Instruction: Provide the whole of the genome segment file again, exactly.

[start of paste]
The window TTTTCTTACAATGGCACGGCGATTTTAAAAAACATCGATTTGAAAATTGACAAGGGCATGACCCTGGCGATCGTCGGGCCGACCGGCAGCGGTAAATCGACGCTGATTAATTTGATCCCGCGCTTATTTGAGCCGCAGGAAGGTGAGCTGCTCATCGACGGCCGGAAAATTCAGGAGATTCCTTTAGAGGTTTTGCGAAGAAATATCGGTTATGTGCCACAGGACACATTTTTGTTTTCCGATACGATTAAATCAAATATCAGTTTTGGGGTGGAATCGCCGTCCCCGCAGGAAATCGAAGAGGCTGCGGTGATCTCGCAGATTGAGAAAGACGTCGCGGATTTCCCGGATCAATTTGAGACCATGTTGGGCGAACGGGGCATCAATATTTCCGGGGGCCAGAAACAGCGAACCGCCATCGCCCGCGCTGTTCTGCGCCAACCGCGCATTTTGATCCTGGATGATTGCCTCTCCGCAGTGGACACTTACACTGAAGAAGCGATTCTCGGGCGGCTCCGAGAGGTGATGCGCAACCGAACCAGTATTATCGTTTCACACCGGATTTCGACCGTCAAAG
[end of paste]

The window TTTTCTTACAATGGCACGGCGATTTTAAAAAACATCGATTTGAAAATTGACAAGGGCATGACCCTGGCGATCGTCGGGCCGACCGGCAGCGGTAAATCGACGCTGATTAATTTGATCCCGCGCTTATTTGAGCCGCAGGAAGGTGAGCTGCTCATCGACGGCCGGAAAATTCAGGAGATTCCTTTAGAGGTTTTGCGAAGAAATATCGGTTATGTGCCACAGGACACATTTTTGTTTTCCGATACGATTAAATCAAATATCAGTTTTGGGGTGGAATCGCCGTCCCCGCAGGAAATCGAAGAGGCTGCGGTGATCTCGCAGATTGAGAAAGACGTCGCGGATTTCCCGGATCAATTTGAGACCATGTTGGGCGAACGGGGCATCAATATTTCCGGGGGCCAGAAACAGCGAACCGCCATCGCCCGCGCTGTTCTGCGCCAACCGCGCATTTTGATCCTGGATGATTGCCTCTCCGCAGTGGACACTTACACTGAAGAAGCGATTCTCGGGCGGCTCCGAGAGGTGATGCGCAACCGAACCAGTATTATCGTTTCACACCGGATTTCGACCGTCAAAG